Further, the press has covered numerous stories putting the Catholic Church under scrutiny for its anti-Catholic behavior, thus tarnishing the reputation of the Church itself, resulting in fewer donations.
A number of faithful Catholics told Church Militant they had stopped ticking the box on "Catholic Church" and preferred to contribute to the State. Others, including at least five families who attend the Traditional Latin Mass (TLM) said they ticked the box on the tax return form making their 8 per thousand contribution to the Orthodox Church.
"At least the secular State is using our money in ways you would expect it to be used by secular people. But the Church and Her liberal bishops are not using our money for God's work," a traditionalist Catholic teacher from northern Italy lamented.
Other Catholics said they recognized a portion of their money was being poured into a "spiritual black hole" but continued to reluctantly donate to the Catholic Church for "cultural reasons" including "the maintenance of ancient church buildings."
"As of today, if you don't give your tax donation to the Church, the State sucks it up. That's why we give our money to the Church, which is still the lesser evil," Lorenzo Tardini told Church Militant.
"Jesus was angry with the sellers in the temple, not with the old woman who gave her few possessions to God, which was then stolen by the Pharisees," Tardini remarked, lamenting the potential misuse of contributions by parishioners.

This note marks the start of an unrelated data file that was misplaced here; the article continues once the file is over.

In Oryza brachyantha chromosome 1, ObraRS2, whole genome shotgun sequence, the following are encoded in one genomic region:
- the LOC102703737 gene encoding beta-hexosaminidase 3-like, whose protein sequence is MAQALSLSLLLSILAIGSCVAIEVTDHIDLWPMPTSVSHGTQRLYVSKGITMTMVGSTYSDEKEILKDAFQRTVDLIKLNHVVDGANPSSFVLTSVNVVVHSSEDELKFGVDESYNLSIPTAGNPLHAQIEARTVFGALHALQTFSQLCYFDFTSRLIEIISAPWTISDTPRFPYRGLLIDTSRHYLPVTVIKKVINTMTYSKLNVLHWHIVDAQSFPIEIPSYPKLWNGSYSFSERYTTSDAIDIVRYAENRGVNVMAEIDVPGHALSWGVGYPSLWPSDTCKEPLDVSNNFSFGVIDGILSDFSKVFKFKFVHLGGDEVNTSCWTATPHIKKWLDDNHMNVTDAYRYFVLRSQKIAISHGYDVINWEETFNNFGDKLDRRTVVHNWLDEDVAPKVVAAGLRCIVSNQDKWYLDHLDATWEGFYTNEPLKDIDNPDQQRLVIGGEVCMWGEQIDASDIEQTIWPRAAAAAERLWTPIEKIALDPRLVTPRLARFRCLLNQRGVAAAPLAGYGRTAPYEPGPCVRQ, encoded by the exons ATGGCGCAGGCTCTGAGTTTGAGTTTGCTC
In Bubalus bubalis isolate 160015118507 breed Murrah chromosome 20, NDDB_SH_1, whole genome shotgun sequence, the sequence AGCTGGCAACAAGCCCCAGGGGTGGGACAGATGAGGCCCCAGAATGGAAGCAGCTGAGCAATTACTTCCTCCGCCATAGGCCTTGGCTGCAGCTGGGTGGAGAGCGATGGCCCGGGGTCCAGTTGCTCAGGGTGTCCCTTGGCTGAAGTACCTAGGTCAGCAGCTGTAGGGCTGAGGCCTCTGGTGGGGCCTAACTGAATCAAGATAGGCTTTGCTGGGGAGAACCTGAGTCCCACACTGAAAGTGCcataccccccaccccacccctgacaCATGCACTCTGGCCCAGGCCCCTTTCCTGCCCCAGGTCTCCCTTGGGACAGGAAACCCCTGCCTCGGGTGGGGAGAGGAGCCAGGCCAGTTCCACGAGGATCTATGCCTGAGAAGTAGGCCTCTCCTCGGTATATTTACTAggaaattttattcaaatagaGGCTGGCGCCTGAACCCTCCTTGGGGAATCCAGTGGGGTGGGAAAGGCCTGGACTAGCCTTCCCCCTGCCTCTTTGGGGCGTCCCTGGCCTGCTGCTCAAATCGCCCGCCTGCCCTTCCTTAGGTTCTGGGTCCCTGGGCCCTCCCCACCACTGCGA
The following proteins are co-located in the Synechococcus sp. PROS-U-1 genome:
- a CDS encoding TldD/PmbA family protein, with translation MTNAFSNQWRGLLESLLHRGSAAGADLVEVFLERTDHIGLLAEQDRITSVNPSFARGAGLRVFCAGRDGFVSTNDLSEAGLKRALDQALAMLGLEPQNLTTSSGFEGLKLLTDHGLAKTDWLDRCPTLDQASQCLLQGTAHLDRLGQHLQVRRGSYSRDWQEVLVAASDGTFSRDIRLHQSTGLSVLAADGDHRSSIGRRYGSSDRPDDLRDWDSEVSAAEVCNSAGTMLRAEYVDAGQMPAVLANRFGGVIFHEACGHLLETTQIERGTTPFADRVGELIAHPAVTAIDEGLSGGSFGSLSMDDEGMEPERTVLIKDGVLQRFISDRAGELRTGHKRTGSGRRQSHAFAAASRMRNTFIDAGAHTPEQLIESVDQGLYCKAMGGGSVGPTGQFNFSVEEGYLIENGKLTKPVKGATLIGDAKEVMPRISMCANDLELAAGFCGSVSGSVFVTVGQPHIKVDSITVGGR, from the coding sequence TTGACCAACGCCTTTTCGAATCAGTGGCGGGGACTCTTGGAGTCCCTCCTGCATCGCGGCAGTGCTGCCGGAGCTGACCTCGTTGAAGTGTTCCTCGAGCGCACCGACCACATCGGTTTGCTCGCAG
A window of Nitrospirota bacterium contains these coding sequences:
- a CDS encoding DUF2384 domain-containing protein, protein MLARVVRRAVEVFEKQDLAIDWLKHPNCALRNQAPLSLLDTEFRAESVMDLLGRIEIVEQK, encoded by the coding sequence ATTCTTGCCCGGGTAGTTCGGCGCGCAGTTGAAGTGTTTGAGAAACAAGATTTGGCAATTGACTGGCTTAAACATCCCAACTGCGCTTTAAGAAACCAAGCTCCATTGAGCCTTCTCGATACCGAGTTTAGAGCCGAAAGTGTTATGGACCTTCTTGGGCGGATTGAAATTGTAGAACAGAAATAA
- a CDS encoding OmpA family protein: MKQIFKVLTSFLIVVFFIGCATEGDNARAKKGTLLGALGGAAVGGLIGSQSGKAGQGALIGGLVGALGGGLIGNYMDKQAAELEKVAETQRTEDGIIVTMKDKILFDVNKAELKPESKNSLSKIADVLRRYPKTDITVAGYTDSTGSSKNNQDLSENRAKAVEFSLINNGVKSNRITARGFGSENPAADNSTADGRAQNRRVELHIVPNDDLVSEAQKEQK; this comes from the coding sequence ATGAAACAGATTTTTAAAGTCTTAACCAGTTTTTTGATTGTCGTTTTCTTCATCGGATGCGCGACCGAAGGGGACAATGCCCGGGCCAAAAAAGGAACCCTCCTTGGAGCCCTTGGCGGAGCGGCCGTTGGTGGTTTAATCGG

"Obviously, if I can, I give the money directly to friends or associations I can trust to use my money well, rather than to associations, even if they are Catholic, that I don't know," he added.
Of the approximately 75% of Italians who identify as Catholic, about 70% still choose the Catholic Church as the recipient of their tax donations.
In 2015, eight out of 10 Italians chose the Catholic Church as the recipient of their tax donations.
UAAR spokesman Roberto Grendene said that a likely factor in taxpayers transferring funds to the State is the recent inclusion of five State causes towards which taxpayers can contribute — relief for natural disasters, world hunger, refugees and unaccompanied foreign minors, conserving cultural heritage, and maintaining school buildings.
"The increase in giving to the State," Grendene noted, "occurred even though the government did not carry out any serious advertising campaign in favor of contributing to its charities."
"We would have expected at least a press conference to announce the good news that taxpayers have trusted the State in their 2020 tax returns with an invitation to do even better in 2021," he added.
In 2017, the traditionalist Italian blog Messa in Latino noted that "the abandonment of religious and sacramental practice" was a major factor for the drop in tax donations.
"The phenomenon cannot be superficially blamed on the scandals, even though they are undoubtedly a cancer to the ecclesiastical community," the blog stressed.
"It's time for the bishops to promote a true spiritual renewal with an appropriate self-reflection on the status of the Italian Catholic Church, currently identified by the public opinion as a spineless subsection of Caritas," the author urged.